Crimes such as robbery and homicide are of particular concern among residents in Illinois' third largest city. The Rockford Register Star reports the drop in those categories was significant. The number of robberies fell to 421 last year from 543 the year before.
And after the number of homicides climbed to 27 in 2016 — the most in the city since 1996 — the city recorded 18 homicides last year.
Officer accused of sharing alleged white supremacist posts
CHICAGO (AP) — Federal prosecutors have reached a last minute plea bargain with a black man after his attorneys discovered alleged white supremacist social media posts involving a potential key witness, who is a veteran Chicago police officer.
The Chicago Tribune reports that Sean Najm is among the officers who arrested 25-year-old Edwin Brown for drug and weapons charges. Najm denies that any of the Facebook posts are racist and insists he has innocent explanations for them.
Facebook posts show Najm also belongs to a motorcycle group called the American Knights, which describes itself as a club that promotes "motorcycle riding with like-minded people."
Brown pleaded guilty Thursday to possessing heroin with intent to deliver in return for a dropped gun charge. He has been released and permitted to stay with his grandmother.
Chicago police form task force to combat carjackings
CHICAGO (AP) — The Chicago Police Department is leading a team of law enforcement agencies to combat the fastest growing crime in the city: carjackings.
The Chicago  Sun-Times reports that  Police Superintendent Eddie Johnson is announcing the formation of a team that will include members of his department, the FBI, the Alcohol Tobacco, Firearms and Explosives, the Illinois State Police and local and federal prosecutors.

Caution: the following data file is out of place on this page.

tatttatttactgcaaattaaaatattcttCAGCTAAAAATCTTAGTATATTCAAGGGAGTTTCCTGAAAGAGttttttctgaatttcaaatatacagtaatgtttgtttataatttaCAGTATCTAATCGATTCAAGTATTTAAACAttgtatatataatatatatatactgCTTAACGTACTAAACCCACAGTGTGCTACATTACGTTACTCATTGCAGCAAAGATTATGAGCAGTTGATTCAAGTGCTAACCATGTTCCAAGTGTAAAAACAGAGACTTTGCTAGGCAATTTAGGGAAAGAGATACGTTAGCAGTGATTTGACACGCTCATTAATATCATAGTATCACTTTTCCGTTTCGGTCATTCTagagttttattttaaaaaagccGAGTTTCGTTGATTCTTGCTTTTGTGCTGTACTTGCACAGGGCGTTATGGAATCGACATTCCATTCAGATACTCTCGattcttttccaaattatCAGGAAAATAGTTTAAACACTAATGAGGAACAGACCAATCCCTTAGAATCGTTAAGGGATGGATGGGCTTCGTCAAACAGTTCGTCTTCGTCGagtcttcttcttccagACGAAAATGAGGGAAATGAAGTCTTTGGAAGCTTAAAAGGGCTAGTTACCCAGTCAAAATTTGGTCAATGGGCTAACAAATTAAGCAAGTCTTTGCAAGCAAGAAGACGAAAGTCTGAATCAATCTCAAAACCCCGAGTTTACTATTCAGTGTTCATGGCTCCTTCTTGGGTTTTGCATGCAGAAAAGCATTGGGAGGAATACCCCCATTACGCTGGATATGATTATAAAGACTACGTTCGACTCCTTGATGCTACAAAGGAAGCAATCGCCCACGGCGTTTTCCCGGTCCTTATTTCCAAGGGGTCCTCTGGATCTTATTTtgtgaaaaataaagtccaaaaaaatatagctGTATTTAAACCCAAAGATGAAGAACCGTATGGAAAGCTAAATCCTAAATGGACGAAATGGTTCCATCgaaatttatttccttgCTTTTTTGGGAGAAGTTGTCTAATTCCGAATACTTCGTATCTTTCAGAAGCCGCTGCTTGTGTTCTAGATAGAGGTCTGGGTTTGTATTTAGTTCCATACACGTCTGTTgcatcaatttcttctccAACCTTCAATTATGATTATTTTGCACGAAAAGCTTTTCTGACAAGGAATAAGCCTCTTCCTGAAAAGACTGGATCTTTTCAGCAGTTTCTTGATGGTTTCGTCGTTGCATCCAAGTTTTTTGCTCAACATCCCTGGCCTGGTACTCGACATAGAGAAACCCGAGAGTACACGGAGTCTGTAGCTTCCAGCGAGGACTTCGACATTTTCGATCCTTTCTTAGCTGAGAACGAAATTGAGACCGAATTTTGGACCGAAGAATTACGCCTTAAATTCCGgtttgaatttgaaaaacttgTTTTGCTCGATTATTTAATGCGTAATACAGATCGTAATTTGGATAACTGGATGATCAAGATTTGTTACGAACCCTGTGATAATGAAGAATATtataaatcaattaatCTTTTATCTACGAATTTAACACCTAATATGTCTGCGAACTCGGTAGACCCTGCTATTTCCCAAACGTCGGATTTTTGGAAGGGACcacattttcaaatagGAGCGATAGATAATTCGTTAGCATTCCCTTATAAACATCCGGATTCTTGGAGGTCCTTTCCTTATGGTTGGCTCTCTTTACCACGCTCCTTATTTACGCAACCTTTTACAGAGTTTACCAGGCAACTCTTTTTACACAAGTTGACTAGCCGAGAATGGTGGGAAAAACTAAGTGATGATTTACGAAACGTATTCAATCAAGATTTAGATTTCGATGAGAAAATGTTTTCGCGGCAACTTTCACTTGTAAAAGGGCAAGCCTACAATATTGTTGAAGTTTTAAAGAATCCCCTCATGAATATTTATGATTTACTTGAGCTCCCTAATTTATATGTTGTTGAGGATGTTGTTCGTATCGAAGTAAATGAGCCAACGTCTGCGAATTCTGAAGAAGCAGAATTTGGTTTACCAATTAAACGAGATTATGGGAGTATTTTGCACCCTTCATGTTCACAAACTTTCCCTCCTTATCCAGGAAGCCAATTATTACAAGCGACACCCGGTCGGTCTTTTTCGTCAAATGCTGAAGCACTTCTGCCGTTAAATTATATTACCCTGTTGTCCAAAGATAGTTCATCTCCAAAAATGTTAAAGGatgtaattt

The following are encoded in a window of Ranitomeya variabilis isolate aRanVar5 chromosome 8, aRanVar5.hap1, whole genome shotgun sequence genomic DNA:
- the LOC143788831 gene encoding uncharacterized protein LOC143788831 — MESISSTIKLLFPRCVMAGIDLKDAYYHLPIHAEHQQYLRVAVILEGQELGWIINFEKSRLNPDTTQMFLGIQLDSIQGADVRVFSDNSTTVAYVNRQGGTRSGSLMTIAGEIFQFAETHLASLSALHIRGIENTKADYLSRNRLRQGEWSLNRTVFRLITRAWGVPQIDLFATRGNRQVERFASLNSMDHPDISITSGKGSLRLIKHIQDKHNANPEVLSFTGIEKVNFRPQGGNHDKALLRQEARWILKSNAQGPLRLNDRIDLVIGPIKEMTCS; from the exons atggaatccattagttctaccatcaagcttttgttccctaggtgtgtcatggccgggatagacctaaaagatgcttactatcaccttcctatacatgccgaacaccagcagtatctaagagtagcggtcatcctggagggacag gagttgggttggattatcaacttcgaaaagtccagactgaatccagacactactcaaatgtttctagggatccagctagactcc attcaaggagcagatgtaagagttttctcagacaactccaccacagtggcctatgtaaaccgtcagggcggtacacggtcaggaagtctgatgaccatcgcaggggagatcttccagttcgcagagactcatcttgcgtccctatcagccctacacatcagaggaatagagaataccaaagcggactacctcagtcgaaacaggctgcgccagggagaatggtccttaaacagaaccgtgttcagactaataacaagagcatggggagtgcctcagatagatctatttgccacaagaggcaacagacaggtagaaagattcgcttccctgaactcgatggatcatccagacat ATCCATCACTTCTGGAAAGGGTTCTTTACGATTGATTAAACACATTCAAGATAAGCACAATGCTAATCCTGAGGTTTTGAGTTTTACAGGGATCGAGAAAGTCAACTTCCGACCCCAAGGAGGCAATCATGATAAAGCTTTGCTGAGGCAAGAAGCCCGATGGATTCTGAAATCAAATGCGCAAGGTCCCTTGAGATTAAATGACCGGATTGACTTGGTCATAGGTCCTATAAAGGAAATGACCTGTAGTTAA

Johnson won't say how many people will be assigned to the new unit or how it would address what has become a disturbing trend in the city.
Last year, there were nearly 1,000 carjackings compared to 663 in 2016.   This year the numbers are continuing to rise. In January, there were 86 carjackings — a 19 percent increase over the same period last year.
Holocaust denier likely to be GOP nominee for Congress
CHICAGO (AP) — An outspoken Holocaust denier is likely to appear on the November ballot as the Republican nominee for a Chicago-area congressional district.
The Chicago Sun-Times reports that 70-year-old Arthur Jones of Lyons is the only Republican candidate in the March 20 primary for the 3rd Congressional District. The heavily Democratic district stretches from Chicago's southwest side to suburban Western Springs and LaGrange.
Jones calls the Holocaust "the biggest, blackest lie in history." He says he's a former leader of the American Nazi Party and now leads a group open to "any white American citizen of European, non-Jewish descent."
Jones has run before but never been a viable candidate. This year, Illinois Republicans didn't field another candidate and no one challenged Jones' petitions.
Illinois Republican Party Chairman Tim Schneider says: "We strongly oppose his racist views and his candidacy for any public office."
U.S. Rep. Dan Lipinski and Marie Newman are seeking the Democratic nomination.